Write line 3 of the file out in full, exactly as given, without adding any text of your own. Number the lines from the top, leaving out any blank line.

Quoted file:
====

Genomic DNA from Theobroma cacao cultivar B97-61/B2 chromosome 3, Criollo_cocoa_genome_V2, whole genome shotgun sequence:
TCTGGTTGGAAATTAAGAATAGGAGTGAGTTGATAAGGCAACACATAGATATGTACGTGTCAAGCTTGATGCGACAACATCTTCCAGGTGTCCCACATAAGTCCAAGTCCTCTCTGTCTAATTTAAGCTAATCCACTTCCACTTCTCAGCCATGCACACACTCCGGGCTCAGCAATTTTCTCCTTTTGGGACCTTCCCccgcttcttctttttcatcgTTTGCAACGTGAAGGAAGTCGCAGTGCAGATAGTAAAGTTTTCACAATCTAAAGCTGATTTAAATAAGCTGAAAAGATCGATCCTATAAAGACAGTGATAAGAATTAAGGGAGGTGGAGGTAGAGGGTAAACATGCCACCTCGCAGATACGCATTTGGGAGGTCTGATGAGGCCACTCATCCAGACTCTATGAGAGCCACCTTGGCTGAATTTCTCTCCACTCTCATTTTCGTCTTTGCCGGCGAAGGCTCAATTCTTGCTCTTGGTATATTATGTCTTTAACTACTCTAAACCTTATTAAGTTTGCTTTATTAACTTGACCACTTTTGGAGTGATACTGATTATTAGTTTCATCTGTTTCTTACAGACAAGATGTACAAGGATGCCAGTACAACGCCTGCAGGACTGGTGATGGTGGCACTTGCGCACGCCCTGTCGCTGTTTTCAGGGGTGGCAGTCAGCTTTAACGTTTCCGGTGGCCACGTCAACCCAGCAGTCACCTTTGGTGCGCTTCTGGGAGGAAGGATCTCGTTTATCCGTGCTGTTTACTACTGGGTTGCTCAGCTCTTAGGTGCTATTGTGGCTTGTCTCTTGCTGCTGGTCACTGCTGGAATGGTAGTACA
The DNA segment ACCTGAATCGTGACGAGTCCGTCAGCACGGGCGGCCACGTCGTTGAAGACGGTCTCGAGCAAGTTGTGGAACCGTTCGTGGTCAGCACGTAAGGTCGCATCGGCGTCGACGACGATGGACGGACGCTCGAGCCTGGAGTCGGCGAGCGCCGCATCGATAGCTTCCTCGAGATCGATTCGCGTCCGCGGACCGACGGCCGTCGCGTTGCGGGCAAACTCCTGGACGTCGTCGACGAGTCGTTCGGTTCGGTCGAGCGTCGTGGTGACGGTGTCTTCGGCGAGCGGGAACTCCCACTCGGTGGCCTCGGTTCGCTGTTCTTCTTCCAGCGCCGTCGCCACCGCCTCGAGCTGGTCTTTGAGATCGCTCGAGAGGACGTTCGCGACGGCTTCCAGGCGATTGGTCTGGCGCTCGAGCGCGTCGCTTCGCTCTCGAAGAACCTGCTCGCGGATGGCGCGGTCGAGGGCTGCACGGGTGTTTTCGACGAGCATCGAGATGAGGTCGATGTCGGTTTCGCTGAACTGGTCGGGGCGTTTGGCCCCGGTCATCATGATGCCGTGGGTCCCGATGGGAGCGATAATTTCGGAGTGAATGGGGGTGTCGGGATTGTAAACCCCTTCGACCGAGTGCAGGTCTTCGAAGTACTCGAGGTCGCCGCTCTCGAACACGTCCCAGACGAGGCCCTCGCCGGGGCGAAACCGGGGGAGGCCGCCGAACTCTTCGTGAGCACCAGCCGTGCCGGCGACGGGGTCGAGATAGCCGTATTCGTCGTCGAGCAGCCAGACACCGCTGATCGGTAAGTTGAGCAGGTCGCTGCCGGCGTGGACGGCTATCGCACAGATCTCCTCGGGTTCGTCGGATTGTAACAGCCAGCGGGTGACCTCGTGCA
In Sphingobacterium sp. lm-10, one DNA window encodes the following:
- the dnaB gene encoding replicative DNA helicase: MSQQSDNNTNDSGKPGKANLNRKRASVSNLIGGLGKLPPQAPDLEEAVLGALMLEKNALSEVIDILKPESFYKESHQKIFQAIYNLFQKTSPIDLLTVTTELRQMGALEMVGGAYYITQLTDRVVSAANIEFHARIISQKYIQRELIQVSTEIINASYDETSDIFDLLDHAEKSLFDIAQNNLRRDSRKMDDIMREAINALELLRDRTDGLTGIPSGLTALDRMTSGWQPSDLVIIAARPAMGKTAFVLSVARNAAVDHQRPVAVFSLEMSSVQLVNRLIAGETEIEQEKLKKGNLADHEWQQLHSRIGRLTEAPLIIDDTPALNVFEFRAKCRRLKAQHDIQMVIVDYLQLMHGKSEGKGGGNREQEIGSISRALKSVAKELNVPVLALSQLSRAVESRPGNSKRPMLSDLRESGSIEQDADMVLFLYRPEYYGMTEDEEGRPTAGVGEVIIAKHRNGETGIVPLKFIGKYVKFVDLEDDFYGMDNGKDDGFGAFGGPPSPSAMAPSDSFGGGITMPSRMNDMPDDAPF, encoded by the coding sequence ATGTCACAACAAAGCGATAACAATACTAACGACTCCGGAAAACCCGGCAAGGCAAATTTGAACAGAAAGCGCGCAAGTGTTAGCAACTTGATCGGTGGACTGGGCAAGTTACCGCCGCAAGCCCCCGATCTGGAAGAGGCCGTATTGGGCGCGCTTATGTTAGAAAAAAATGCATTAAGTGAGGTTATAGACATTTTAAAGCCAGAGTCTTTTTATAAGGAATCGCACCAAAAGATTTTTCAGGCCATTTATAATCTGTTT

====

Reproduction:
The DNA segment ACCTGAATCGTGACGAGTCCGTCAGCACGGGCGGCCACGTCGTTGAAGACGGTCTCGAGCAAGTTGTGGAACCGTTCGTGGTCAGCACGTAAGGTCGCATCGGCGTCGACGACGATGGACGGACGCTCGAGCCTGGAGTCGGCGAGCGCCGCATCGATAGCTTCCTCGAGATCGATTCGCGTCCGCGGACCGACGGCCGTCGCGTTGCGGGCAAACTCCTGGACGTCGTCGACGAGTCGTTCGGTTCGGTCGAGCGTCGTGGTGACGGTGTCTTCGGCGAGCGGGAACTCCCACTCGGTGGCCTCGGTTCGCTGTTCTTCTTCCAGCGCCGTCGCCACCGCCTCGAGCTGGTCTTTGAGATCGCTCGAGAGGACGTTCGCGACGGCTTCCAGGCGATTGGTCTGGCGCTCGAGCGCGTCGCTTCGCTCTCGAAGAACCTGCTCGCGGATGGCGCGGTCGAGGGCTGCACGGGTGTTTTCGACGAGCATCGAGATGAGGTCGATGTCGGTTTCGCTGAACTGGTCGGGGCGTTTGGCCCCGGTCATCATGATGCCGTGGGTCCCGATGGGAGCGATAATTTCGGAGTGAATGGGGGTGTCGGGATTGTAAACCCCTTCGACCGAGTGCAGGTCTTCGAAGTACTCGAGGTCGCCGCTCTCGAACACGTCCCAGACGAGGCCCTCGCCGGGGCGAAACCGGGGGAGGCCGCCGAACTCTTCGTGAGCACCAGCCGTGCCGGCGACGGGGTCGAGATAGCCGTATTCGTCGTCGAGCAGCCAGACACCGCTGATCGGTAAGTTGAGCAGGTCGCTGCCGGCGTGGACGGCTATCGCACAGATCTCCTCGGGTTCGTCGGATTGTAACAGCCAGCGGGTGACCTCGTGCA